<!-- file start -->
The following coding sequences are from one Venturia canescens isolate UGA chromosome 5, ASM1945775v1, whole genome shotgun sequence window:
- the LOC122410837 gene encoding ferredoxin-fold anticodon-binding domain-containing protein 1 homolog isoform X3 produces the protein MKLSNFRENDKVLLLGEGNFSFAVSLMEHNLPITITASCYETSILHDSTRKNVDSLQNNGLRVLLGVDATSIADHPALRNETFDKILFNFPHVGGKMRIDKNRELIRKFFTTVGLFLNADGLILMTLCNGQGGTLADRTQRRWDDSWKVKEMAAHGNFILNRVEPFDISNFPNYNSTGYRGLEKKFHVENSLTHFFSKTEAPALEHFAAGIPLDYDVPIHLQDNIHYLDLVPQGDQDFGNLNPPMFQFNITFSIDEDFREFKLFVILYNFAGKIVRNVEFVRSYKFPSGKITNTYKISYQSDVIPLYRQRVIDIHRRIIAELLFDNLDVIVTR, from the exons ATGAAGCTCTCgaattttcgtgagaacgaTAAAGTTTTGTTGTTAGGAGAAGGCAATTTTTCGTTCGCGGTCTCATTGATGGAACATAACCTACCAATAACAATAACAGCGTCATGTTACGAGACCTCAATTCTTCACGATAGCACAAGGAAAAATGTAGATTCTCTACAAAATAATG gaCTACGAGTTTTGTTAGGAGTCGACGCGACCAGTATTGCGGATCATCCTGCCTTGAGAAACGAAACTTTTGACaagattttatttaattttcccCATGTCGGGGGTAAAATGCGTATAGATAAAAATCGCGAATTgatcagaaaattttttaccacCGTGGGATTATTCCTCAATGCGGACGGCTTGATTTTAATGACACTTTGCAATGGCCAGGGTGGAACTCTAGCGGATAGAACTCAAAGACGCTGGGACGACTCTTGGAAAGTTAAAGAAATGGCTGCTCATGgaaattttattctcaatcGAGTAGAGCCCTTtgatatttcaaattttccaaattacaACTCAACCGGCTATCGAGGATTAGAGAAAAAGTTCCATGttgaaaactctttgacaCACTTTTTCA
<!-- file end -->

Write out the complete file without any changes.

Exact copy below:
The following coding sequences are from one Venturia canescens isolate UGA chromosome 5, ASM1945775v1, whole genome shotgun sequence window:
- the LOC122410837 gene encoding ferredoxin-fold anticodon-binding domain-containing protein 1 homolog isoform X3 produces the protein MKLSNFRENDKVLLLGEGNFSFAVSLMEHNLPITITASCYETSILHDSTRKNVDSLQNNGLRVLLGVDATSIADHPALRNETFDKILFNFPHVGGKMRIDKNRELIRKFFTTVGLFLNADGLILMTLCNGQGGTLADRTQRRWDDSWKVKEMAAHGNFILNRVEPFDISNFPNYNSTGYRGLEKKFHVENSLTHFFSKTEAPALEHFAAGIPLDYDVPIHLQDNIHYLDLVPQGDQDFGNLNPPMFQFNITFSIDEDFREFKLFVILYNFAGKIVRNVEFVRSYKFPSGKITNTYKISYQSDVIPLYRQRVIDIHRRIIAELLFDNLDVIVTR, from the exons ATGAAGCTCTCgaattttcgtgagaacgaTAAAGTTTTGTTGTTAGGAGAAGGCAATTTTTCGTTCGCGGTCTCATTGATGGAACATAACCTACCAATAACAATAACAGCGTCATGTTACGAGACCTCAATTCTTCACGATAGCACAAGGAAAAATGTAGATTCTCTACAAAATAATG gaCTACGAGTTTTGTTAGGAGTCGACGCGACCAGTATTGCGGATCATCCTGCCTTGAGAAACGAAACTTTTGACaagattttatttaattttcccCATGTCGGGGGTAAAATGCGTATAGATAAAAATCGCGAATTgatcagaaaattttttaccacCGTGGGATTATTCCTCAATGCGGACGGCTTGATTTTAATGACACTTTGCAATGGCCAGGGTGGAACTCTAGCGGATAGAACTCAAAGACGCTGGGACGACTCTTGGAAAGTTAAAGAAATGGCTGCTCATGgaaattttattctcaatcGAGTAGAGCCCTTtgatatttcaaattttccaaattacaACTCAACCGGCTATCGAGGATTAGAGAAAAAGTTCCATGttgaaaactctttgacaCACTTTTTCA